Wants To Build S-Blazer for Sand
I have a ’93 S-10 Blazer two-wheel drive. I’m going to tear it down and make it into a weekend play toy for Glamis dunes and medium-difficulty trail riding (no hardcore rockcrawling). I know what you’re thinking—sell it and buy a four-wheel drive. That doesn’t apply here, as I am going to do a solid axle front and change the transmission from the 4L60-E to a Turbo 350 with a manual valvebody (better for the sand).
My questions are: Would a Dana 44 be strong enough—I don’t plan on running anything bigger than a 35-inch tire—and which application would be best? I don’t necessarily want a D44 out of a fullsize truck because of how wide it will stick out, but Jeep versions have the pumpkin on the wrong side. If I do get a Jeep Dana 44, what transfer case can I bolt to the 350 to make it work out?
Do you think the stock rear 10-bolt would hold up to spinning paddle tires, or should I just upgrade to a 9-inch and not spend money on the locker for the 10-bolt? I won’t be doing any jumping in the dunes like a Trophy Truck, but I want to build it right as I’m on a tight budget and want to do as much as I can with junkyard parts.
You might start by taking a look at Sky Manufacturing’s website (www.skymanufacturing.com) as they have a hanger kit for the front leaf springs that will make it a lot easier.
If you have not yet decided what transfer case to use, it doesn’t make a bit of difference which side the pumpkin is on. You can pick a t-case accordingly to match. Nothing is going to directly bolt to your 350 trans without some sort of adapter. The Dana 300 or even a Dana 20 are passenger-side front outputs and would work just fine. The 4x4 versions of the S-10 used either a NP207 or a NP235. Maybe the easiest conversion would be to find a trans/transfer case combination already mated together. These have a driver’s side front output shaft.
Tires at 35 inches would be perfect, and limiting your tire size means you can keep the suspension/body height to a minimum which will make a better handling machine, especially in the sand. In reality, I would probably use a tire closer to 33 inches as you can set the truck even a bit lower without tire/fender interference.
A Dana 44 would work just fine and is plenty strong for your intended use. Most likely, it would be my choice. Look for one out of a ’73-or-later Jeep Wagoneer, as they are just about the right width but have a six-bolt wheel pattern. If you’re worried about strength, it can be improved with stronger alloy axleshafts and U-joints, but I don’t think that would be an issue.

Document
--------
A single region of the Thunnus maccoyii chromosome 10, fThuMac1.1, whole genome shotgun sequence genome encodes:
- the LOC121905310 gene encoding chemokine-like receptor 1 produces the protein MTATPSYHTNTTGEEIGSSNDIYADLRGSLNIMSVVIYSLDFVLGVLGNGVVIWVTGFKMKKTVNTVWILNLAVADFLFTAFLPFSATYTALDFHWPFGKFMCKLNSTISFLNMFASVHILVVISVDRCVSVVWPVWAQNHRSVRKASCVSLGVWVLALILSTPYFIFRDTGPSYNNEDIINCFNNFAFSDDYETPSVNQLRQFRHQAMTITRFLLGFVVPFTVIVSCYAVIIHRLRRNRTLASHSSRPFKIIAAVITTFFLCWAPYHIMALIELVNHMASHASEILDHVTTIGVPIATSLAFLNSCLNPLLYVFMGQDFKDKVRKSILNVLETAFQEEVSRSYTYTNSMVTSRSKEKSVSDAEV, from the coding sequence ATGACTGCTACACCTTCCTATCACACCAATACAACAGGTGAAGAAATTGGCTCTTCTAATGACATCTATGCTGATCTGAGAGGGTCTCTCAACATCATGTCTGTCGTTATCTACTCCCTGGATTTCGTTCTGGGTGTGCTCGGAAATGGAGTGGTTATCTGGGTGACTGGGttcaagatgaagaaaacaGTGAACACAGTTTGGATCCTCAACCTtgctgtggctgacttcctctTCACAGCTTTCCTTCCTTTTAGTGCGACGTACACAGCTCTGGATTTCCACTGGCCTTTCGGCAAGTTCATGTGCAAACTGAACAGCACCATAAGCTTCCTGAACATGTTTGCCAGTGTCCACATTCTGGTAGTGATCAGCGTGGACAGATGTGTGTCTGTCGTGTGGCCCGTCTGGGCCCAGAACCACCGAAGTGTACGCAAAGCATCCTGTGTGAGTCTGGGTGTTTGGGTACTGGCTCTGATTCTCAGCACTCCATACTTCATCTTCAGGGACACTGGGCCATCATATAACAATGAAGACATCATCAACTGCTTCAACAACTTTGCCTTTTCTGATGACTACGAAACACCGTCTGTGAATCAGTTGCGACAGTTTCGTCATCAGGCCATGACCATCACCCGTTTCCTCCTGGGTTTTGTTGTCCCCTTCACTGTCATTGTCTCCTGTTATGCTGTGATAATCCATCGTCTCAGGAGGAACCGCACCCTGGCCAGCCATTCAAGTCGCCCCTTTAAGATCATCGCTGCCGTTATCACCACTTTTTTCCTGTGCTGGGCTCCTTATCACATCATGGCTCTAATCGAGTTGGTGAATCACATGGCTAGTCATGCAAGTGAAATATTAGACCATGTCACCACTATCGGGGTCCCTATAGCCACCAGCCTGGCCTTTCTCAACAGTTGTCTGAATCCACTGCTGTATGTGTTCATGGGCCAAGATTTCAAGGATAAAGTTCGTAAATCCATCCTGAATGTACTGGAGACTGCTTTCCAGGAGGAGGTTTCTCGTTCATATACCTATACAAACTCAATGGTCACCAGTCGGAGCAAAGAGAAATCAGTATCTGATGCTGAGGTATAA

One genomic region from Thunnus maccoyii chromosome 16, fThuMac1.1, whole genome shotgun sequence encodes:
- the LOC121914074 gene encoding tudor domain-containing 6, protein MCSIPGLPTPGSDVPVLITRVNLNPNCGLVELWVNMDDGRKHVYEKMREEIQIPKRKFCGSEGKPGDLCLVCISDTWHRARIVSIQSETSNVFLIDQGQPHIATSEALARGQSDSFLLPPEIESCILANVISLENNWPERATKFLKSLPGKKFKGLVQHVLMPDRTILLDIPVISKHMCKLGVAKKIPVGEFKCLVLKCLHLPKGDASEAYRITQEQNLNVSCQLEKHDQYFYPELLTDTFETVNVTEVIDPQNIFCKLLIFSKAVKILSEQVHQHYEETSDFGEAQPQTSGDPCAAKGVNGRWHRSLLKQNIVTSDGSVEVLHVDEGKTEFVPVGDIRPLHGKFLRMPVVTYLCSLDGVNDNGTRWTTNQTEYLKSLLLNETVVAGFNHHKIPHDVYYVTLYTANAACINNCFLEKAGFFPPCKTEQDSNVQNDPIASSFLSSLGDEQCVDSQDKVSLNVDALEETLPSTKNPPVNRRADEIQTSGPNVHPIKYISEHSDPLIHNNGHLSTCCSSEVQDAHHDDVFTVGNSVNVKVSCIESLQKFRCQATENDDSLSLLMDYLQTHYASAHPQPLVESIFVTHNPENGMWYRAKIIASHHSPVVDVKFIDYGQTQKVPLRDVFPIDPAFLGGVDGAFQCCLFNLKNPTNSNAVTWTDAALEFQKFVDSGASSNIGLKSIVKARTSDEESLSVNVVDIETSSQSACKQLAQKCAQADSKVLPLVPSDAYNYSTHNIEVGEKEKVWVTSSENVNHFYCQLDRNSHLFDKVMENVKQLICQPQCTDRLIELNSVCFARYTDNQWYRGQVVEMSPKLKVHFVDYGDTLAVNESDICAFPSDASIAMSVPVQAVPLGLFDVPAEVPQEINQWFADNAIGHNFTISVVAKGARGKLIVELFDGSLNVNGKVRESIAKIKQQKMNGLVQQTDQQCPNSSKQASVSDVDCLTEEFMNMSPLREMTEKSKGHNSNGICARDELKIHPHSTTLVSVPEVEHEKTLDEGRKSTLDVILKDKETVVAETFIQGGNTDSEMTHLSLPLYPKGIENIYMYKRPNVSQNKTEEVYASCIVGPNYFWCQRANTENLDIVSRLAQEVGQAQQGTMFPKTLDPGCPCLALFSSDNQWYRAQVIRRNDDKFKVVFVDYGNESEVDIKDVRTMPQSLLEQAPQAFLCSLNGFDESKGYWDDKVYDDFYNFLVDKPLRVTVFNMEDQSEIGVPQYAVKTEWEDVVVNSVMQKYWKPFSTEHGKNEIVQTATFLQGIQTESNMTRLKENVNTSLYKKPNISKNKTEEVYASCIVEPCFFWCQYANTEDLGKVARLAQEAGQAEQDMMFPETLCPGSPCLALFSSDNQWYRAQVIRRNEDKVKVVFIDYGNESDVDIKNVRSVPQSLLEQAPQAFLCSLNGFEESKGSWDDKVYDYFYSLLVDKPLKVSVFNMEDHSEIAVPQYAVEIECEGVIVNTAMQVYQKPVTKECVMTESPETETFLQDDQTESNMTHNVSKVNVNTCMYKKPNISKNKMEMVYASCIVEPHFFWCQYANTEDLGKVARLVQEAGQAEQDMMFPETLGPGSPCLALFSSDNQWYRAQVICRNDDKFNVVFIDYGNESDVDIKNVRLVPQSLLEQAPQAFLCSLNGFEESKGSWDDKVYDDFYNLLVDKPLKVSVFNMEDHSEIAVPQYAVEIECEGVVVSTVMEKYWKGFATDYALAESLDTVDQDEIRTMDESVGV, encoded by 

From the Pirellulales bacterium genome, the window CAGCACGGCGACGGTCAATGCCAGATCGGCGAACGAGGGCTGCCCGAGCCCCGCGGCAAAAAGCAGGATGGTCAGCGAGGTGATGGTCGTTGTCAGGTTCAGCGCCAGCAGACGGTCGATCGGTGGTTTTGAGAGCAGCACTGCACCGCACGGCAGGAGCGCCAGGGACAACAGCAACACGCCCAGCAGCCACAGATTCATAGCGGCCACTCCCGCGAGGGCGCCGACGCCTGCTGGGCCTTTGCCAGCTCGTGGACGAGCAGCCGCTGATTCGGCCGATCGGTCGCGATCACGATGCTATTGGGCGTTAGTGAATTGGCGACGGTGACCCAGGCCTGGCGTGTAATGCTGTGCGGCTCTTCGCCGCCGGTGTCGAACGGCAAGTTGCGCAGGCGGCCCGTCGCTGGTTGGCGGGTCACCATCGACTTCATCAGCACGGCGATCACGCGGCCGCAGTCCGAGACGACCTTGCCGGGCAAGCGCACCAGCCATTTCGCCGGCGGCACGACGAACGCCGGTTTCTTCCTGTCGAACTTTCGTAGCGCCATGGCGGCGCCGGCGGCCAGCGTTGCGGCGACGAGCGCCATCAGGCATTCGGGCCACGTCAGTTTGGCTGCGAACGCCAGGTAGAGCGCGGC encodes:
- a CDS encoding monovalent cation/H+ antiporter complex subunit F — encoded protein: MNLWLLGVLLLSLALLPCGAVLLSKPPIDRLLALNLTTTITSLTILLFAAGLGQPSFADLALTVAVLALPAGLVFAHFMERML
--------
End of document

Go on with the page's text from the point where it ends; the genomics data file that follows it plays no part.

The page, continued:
If you’re easy on the throttle (and I assume keeping the V-6 engine), you just might be able to get away with a Jeep Cherokee Dana 30 front axle. They have a 5-on-41⁄2 wheel bolt pattern, so one end or the other will need to have an adapter added for matching front to rear wheels. I know quite a few people with 35-inch tires who run Dana 30s with a few upgrades, and they have no real problems with breakage. I would recommend going to a high-pinion design, as they are a bit stronger, and adding an axle truss to it. T&T Customs (www.TNTcustoms.com) has one. You might even want to upgrade with a set of 44-size axles for insurance against breaking one of the smaller stockers.
Sand is pretty forgiving as far as breakage goes. I think that the 10-bolt would also work okay as long as you don’t get too crazy on the size of the paddle tires. A better choice would be a 12-bolt or Ford 9-inch, or even a Dana 44. Be sure to talk over your tire needs with one of the sand tire suppliers, and to get the right “cut.” I would think something like a 16.50 Padla Trak would be about all the tire you would need for the sand, and they are about 33 inches tall. Check out www.sandtiresunlimited.com for more info.
As to running a locker either in the front or rear, for the sand I am not sure one in either end is necessary. If it is only a toy and doesn’t get driven on the street, consider a spool out back and leave the front open. I have put a lot of “sand time” in with vehicles with both open diffs and lockers, and both have their advantages as well as disadvantages.
Oh, and you might want to take a look at www.s10extremist.org, as it appears to have a lot of interesting information on your truck.
One of the real tricks to dune running is keeping the vehicle light; so forego the heavy winch/bumper, and if you feel that you need a winch for trail running, make sure you can take it off for the sand.